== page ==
First I started a mini series of sketches looking through the gaps of park benches. The “landscape” of natural and man-made materials one can find under a bench tells a lot about the people who use that bench, but after a few instances I found that the view would be too 2-dimensional for the purpose of this exercise. I might come back to it at a later point during Part 4 or as part of my personal project in Part 5.

To be honest I am no soft landscape person and I very much enjoy the rough aspect of rocky mountains and cityscapes. In preparation for this exercise I did something dangerous and totally irresponsible, I had my camera with me and took a series of pictures of our city while driving home from my son’s school. There is a major crossroads next to our favourite hospital, where the most prominent feature is a circular landing platform for helicopters on the roof of the emergency department and the very best view on that is from the car. This view is what I wanted to try in this exercise.

First I produced two sketches, one watercolour, the other acrylic (Fig. 1-2):

Figure 1. Sketchbook – hospital crossroads, watercolour
Figure 2. Sketchbook – hospital crossroads, acrylics

29 October 2016. After my two  preliminary sketches I decided that for the final painting I would try and stay with the rough mark-making, since it reflects the ephemeral impression I gained while driving, and carefully plan the introduction of colours corresponding to those associated with thermographic imaging.

But first a little research into contemporary art of a similar kind.
“Cityscapes” appear to be a favourite subject for countless artists, but I noticed that many of them are quite ugly, so I had to do some very thorough research in order to find what I was looking for. An overview over the history of the genre (Fernández, n.d.) traces the origin of the genre to Ancient Greece and Rome, where some very beautiful mural paintings prove its existence at the time. The changing styles in cityscape painting over the centuries reflect those found in all other genres, so that again everything has become possible in our time. Interestingly, the preferred subject – by far – appears to be New York on a rainy day and the next in the list is Venice on a sunny day, which always makes me wonder why. There are as many great views in our world as there are places to look from, but I guess that not everybody connects with everything in the same way.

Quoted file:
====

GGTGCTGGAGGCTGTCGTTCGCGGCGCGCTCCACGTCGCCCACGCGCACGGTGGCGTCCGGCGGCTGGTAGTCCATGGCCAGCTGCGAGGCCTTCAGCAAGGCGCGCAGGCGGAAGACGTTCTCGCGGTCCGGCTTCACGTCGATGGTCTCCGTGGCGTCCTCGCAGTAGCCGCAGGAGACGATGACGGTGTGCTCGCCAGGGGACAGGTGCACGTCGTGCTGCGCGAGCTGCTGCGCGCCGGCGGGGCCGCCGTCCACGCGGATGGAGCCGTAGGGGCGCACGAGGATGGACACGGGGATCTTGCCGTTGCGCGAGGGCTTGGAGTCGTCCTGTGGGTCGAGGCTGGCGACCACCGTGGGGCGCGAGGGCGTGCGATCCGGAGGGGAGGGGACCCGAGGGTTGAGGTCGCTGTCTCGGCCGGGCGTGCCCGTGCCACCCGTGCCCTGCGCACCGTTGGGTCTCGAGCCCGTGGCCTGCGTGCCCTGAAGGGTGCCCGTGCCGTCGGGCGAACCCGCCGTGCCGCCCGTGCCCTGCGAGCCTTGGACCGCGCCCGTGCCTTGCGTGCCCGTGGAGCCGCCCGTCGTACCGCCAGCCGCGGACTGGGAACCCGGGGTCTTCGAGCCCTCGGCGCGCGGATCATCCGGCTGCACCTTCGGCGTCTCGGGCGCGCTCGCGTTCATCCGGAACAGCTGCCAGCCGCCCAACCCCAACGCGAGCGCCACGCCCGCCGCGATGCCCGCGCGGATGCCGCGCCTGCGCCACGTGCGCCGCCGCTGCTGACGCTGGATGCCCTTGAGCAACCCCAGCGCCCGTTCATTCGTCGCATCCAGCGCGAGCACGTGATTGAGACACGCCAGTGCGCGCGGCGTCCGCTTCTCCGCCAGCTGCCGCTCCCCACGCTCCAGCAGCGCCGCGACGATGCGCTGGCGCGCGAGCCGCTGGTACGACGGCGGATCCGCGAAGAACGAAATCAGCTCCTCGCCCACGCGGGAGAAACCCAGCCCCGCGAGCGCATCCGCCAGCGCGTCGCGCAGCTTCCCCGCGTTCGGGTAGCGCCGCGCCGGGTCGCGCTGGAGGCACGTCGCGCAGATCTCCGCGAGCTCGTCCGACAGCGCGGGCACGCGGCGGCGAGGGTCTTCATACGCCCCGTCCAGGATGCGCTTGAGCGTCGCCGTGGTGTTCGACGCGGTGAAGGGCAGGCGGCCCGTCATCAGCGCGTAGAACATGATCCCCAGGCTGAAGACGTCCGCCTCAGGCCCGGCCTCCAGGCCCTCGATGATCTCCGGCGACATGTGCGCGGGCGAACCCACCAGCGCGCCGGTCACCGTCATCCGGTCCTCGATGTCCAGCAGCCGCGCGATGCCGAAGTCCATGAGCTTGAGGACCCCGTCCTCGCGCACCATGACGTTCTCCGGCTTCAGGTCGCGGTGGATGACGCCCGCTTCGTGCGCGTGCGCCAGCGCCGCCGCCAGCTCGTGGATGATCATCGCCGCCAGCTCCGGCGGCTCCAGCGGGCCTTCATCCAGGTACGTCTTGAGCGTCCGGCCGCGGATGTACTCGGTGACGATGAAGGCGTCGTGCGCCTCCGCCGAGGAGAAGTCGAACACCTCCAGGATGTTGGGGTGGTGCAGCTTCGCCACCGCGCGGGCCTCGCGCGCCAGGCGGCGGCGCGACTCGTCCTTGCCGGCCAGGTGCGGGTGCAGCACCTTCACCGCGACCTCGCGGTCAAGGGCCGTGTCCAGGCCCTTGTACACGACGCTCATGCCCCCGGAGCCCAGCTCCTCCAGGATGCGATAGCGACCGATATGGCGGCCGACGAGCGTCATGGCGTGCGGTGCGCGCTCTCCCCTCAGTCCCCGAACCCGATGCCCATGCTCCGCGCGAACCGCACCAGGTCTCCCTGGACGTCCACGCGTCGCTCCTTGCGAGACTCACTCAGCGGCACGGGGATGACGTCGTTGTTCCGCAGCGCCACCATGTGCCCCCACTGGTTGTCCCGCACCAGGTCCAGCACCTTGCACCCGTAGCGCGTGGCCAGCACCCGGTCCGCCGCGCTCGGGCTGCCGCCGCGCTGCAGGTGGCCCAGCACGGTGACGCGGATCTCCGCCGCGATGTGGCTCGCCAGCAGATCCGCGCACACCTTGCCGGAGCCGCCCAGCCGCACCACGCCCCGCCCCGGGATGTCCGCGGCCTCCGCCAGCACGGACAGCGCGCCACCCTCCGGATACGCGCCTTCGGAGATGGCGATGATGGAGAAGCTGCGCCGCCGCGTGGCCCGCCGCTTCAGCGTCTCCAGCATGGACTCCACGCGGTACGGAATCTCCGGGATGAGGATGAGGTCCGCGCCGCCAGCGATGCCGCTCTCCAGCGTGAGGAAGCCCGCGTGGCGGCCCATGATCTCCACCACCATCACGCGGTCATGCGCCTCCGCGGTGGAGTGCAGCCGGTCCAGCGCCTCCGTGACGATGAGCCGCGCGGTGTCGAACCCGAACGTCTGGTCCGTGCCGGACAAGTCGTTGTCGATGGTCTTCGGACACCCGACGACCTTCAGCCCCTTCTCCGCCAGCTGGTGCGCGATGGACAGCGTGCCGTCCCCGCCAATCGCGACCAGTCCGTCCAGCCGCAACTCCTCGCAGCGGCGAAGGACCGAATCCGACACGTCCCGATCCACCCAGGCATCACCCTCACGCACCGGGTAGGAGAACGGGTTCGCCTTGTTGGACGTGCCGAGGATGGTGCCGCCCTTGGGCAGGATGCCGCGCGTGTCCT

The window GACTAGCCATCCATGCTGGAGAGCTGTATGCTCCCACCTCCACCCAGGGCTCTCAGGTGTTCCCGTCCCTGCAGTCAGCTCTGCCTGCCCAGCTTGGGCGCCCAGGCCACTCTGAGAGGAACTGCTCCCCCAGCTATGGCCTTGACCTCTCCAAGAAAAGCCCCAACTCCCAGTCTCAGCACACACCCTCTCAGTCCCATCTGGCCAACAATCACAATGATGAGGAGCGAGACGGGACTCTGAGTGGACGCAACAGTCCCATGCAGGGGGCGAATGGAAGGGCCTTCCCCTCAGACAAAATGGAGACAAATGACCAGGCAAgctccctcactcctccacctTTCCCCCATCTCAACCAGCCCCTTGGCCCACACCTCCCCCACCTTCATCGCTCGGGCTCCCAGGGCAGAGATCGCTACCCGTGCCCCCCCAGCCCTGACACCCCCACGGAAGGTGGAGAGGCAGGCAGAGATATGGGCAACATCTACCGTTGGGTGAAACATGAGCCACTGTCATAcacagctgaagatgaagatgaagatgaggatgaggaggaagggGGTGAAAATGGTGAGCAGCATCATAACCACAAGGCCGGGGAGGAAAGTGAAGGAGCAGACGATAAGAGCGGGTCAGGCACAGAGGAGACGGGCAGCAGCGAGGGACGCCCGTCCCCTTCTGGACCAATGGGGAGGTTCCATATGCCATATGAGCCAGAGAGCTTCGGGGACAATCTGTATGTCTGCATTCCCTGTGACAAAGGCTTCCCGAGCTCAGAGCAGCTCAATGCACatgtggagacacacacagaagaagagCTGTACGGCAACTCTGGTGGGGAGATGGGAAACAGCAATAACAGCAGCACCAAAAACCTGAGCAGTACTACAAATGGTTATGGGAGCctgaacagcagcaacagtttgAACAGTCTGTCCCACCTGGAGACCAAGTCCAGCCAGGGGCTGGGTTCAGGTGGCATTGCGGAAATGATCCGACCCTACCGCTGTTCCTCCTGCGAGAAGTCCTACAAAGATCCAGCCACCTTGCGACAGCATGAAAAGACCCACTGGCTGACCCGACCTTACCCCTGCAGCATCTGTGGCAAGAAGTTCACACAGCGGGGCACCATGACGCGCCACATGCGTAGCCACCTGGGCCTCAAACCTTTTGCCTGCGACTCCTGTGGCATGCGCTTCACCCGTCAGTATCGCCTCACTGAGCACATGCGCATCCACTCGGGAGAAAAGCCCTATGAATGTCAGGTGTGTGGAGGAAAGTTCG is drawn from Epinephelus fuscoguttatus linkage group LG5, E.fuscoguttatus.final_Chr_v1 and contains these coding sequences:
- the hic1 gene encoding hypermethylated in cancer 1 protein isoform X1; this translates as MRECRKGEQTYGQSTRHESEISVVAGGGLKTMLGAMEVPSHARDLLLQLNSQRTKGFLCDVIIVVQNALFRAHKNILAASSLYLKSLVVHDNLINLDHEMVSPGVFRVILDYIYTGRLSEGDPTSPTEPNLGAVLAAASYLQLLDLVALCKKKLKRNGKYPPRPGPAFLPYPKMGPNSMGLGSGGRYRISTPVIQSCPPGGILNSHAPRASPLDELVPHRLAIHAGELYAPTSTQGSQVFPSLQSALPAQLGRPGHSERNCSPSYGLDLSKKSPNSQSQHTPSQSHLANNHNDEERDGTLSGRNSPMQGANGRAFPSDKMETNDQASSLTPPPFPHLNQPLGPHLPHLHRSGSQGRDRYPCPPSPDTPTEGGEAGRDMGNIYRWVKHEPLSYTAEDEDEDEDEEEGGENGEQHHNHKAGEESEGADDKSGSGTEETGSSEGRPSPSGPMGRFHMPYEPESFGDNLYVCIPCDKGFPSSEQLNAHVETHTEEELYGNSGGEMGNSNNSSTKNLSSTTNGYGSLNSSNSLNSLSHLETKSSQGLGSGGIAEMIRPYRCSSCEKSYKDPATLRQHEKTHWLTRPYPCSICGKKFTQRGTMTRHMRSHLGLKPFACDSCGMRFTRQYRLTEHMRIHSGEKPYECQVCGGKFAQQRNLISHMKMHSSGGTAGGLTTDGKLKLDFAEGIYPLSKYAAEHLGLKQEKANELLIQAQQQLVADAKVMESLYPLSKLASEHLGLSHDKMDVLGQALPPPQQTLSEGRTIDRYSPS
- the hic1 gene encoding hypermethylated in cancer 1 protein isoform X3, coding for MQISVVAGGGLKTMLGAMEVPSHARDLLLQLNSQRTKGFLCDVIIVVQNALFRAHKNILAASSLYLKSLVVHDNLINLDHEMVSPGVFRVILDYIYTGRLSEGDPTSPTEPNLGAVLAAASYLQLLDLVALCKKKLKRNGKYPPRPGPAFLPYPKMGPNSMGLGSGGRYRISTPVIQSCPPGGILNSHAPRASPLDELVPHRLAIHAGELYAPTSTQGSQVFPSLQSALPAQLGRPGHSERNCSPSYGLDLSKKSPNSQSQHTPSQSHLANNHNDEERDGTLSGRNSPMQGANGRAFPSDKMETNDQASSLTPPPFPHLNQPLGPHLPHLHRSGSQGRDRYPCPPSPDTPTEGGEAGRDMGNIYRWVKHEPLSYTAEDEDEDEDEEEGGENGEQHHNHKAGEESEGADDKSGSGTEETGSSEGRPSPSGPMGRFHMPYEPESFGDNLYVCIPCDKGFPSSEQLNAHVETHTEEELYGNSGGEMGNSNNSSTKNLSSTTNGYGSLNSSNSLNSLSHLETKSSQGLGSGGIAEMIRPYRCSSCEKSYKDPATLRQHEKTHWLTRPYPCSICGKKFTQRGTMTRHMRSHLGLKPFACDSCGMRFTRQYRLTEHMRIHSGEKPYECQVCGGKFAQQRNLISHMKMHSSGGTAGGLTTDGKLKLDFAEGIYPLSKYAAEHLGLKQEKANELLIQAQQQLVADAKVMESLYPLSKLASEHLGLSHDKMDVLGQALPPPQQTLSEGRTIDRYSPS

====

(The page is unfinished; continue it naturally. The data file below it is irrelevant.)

An Austrian artist specialising in cityscapes – Venice mostly – who I have come across quite a lot in the book section of my favourite art shop is “Voka” (*1965), who created this own style named “spontaneous realism” (Voka, 2011). Although I do not feel comfortable with his prolific use of colour, I like his mark-making and hope to be able to introduce some of that into my own work, together with the beautiful handling of light using broad brushstrokes by Hsin Yao Tseng (*1986, Taiwan/USA) (Waterhouse Gallery, Santa Barbara) (Fig. 3). So off to testing the effect of this sort of brushstrokes.

Figure 3. Sketchbook – printout of Hsin Yao Tseng “Bush Street in the Mist” to serve as help with testing loose brushwork

I soon found that in my sketchbook I would not be able to reproduce brushstrokes like that, not least because acrylic paint, no matter how good the quality, tends to level out the texture of any support with an increasing number of layers. Also for me the 25 x 25 cm format is simply too small to work in such a rough way – maybe this will come with time and practice. And in addition, which is probably the main reason, the street and houses below came straight from my head with no intention of creating a painting at all. Most importantly, I failed to be “consistently rough” by never gaining true control over my brushstrokes (Fig. 4):

Figure 4. Sketchbook – a meagre attempt at loose and accurate brushstrokes

The difficulties I encountered, however, were valuable hints for the preparation of my finished painting. Especially, I realized that I would need to feel the exact colour and place of every single brushstroke with care. My plan therefore was to find a largish glass plate, on which I could prepare the mixes I wanted to use. It is also immensely important to have a good idea of the wateriness of my mixes, because this has an immediate effect on the transparency and reaction with the dry paint underneath. Once the underlying layers are smooth throughout I find that a watery dilution will cause puddles of paint to form in any small dent in the paper – see last floor of small building on the left. It is fine if intentional, but not so if I want to create the illusion of an intact building. In Hsin’s painting above the roughness never leaves an impression of desolation. The buildings appear to be in very good shape despite the deceivingly careless use of colour. Mine on the other had appear to be crumbling without the “carelessness”. A weird effect. Need to find out while working on my finished painting for this exercise.

1 November 2016. I prepared the glass plate for mixing colours and found it wonderfully easy to use and clean (finally a working solution!) (Fig. 5):

Figure 5. My glass plate for mixing paint (nearly invisible on my table)

Next I started on the background for my final painting (A2 painting carton), intending to have some thermographic components to be included in the composition (Fig. 6-7):

Figure 6. Preparing the background (1)
Figure 7. Preparing the background (2)

3 November 2016. At first I found it immensely difficult to slow down and explore mark-making. Only when I had a relatively good idea regarding my choice of colours and after several background layers I was able to use the intended marks. Maybe this is the secret behind it all – have a decent working composition, then add the final marks. This is also what Hsin’s painting looks like.
Here is the long sequence for the last three days (but not quite there yet) (Fig. 8-12):

Figure 8
Figure 9
Figure 10
Figure 11

And this was where I felt that I was able to start loosening up:

Figure 12

Here finally are some of the marks I was after, wanting to use them throughout the painting (Fig. 13):

Figure 13. Finally some purposeful loose mark-making